One day before the vote, charity giants Carole Haas Gravagno and H.F. "Gerry" Lenfest decided to throw their weight behind the city's struggling schools.
Haas Gravagno, chairwoman of the Stoneleigh Foundation, urged city and state leaders to figure out a way to avoid the cuts. She said they would hurt children, taxpayers, businesses and the suburbs alike.  "We're more interested in building juvenile justice centers or prisons. That's where [children will] go if we aren't taking care of them," she said. "This will spill over into all the counties if we don't do something."  Lenfest, another noted philanthropist, said in a statement that "gutting the schools" would hurt Philadelphia's economy.

“The average resident will see his real estate taxes reduced by $31.78 or .1105 mills.”
Radnor School Board cuts taxes in $82.7 million budget
Delco Times By Linda Stein Wednesday, May 29, 2013
RADNOR - After a long and contentious debate, the Radnor Township School Board adopted an $82.7 million budget for the 2013-2014 school year. The budget includes a ½ percent tax rate decrease for the first time in 30 years, board President Eric Zajac said.

Haverford School Board OKs budget draft, 3.55% tax hike
By LOIS PUGLIONESI DelcoTimes Correspondent Wednesday, May 29, 2013
HAVERFORD — School directors at a recent meeting voted 7-0 to adopt a proposed final budget with a 3.55 percent tax rate increase, slightly higher than the 3.49 percent increase projected in earlier budget drafts.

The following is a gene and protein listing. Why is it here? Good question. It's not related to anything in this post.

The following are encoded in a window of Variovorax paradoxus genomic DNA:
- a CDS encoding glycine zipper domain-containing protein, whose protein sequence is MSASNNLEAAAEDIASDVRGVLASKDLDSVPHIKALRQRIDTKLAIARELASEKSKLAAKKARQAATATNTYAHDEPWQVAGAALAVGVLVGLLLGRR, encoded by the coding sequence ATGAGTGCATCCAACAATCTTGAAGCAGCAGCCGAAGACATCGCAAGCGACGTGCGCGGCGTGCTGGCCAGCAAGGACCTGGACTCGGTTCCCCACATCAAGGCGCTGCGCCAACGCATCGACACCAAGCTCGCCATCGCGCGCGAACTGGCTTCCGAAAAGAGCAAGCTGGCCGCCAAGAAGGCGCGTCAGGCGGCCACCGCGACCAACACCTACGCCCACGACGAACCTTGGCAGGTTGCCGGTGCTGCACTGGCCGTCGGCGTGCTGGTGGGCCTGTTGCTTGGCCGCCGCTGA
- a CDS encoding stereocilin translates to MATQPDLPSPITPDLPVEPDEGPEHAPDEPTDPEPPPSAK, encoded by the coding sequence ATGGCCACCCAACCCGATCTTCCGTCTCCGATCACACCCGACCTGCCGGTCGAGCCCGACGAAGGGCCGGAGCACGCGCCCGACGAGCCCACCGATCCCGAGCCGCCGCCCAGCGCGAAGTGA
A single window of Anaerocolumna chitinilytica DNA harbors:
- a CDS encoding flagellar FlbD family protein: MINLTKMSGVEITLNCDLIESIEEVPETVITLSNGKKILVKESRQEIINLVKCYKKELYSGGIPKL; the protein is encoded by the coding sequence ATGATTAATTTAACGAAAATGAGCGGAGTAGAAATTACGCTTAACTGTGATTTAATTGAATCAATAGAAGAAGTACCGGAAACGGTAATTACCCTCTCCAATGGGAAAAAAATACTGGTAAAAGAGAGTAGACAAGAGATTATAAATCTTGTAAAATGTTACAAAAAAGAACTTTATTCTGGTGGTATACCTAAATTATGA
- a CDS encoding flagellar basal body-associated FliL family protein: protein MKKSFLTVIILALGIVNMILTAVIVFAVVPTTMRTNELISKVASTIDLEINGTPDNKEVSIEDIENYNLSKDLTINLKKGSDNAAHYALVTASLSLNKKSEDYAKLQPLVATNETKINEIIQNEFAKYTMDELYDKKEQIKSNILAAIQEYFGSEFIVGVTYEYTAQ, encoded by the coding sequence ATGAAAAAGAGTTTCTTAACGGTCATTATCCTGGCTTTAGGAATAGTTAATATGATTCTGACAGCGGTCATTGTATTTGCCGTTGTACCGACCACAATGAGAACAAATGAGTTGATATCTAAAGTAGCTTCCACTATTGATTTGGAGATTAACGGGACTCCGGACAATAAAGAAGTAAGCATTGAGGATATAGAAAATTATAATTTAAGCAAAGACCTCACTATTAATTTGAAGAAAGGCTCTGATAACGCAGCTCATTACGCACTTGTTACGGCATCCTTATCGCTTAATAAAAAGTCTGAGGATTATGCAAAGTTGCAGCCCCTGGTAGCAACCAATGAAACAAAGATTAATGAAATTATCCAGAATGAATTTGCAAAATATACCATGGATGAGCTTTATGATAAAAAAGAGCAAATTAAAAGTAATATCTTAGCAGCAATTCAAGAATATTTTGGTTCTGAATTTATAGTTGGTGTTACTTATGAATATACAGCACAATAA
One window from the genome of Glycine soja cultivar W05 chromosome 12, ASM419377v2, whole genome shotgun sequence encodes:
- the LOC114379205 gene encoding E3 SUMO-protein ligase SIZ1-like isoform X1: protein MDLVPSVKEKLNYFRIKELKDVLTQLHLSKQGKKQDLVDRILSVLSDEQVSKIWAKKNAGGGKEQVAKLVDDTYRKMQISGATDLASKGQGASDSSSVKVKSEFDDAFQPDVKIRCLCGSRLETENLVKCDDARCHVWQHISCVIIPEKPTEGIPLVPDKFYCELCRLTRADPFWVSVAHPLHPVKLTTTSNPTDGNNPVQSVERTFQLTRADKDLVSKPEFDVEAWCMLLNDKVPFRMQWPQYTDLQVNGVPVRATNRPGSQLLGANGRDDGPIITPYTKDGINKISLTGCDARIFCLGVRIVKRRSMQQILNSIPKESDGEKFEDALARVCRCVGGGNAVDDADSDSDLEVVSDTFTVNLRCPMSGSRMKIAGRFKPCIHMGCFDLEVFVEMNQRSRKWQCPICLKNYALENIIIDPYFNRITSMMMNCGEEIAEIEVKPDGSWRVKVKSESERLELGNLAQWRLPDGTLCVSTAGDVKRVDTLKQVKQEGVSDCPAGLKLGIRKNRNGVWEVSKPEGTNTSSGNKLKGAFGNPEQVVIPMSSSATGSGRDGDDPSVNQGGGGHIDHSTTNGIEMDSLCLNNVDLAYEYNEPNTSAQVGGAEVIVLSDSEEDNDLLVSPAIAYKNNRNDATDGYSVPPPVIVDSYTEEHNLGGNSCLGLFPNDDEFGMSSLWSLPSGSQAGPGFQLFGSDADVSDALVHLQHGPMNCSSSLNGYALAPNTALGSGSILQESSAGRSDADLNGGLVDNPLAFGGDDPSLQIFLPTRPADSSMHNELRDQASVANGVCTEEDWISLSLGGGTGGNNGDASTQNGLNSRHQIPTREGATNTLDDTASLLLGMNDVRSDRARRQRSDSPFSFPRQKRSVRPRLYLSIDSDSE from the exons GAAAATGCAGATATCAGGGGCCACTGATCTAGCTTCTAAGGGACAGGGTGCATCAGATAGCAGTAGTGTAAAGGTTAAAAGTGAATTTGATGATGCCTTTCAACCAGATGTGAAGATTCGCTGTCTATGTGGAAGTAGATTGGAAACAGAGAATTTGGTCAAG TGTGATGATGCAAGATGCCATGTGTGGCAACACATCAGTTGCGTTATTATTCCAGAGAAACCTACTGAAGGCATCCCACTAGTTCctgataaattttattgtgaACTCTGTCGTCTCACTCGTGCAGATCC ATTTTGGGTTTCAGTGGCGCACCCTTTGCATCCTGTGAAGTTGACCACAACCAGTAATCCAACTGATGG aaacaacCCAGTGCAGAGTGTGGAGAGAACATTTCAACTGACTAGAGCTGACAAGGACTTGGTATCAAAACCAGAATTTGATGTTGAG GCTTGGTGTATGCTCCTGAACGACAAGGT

Editorial: Public school funding crisis needs action
Delco Times Published: Wednesday, May 29, 2013
It is the telltale sound of spring. Cha-ching.
No, not the chatter of those 17-year Cicadas awakening across the landscape. We’re talking about your local school board munching their way deeper and deeper into your wallet.
Yes, it’s school budget time again. Stop us if you’ve heard this tune before.

More than 300 Business Leaders and Organizations from 44 States Sign Letter Asking Lawmakers to Support Early Childhood Programs
Letter Delivered to President Obama and Congressional Members
Former Chief Executives of Macy’s, Inc. and Procter & Gamble to Meet with Secretary Duncan and Secretary  Sebelius to Discuss Early Childhood Programs
Press Release America’s Promise Alliance May 29, 2013
WASHINGTON, DCAmerica’s Promise Alliance (America’s Promise) and its early childhood project ReadyNation today announced that more than 300 business leaders and organizations from 44 states around the country have signed an open letter to President Obama and Members of Congress declaring support for early childhood programs. Citing the benefits early childhood programs provide to the nation’s economy, workforce preparedness, and standing in the global marketplace, business leaders are asking the nation’s leaders to make it a national priority to invest in the academic and social development of young children. The full letter and list of signatories can be found at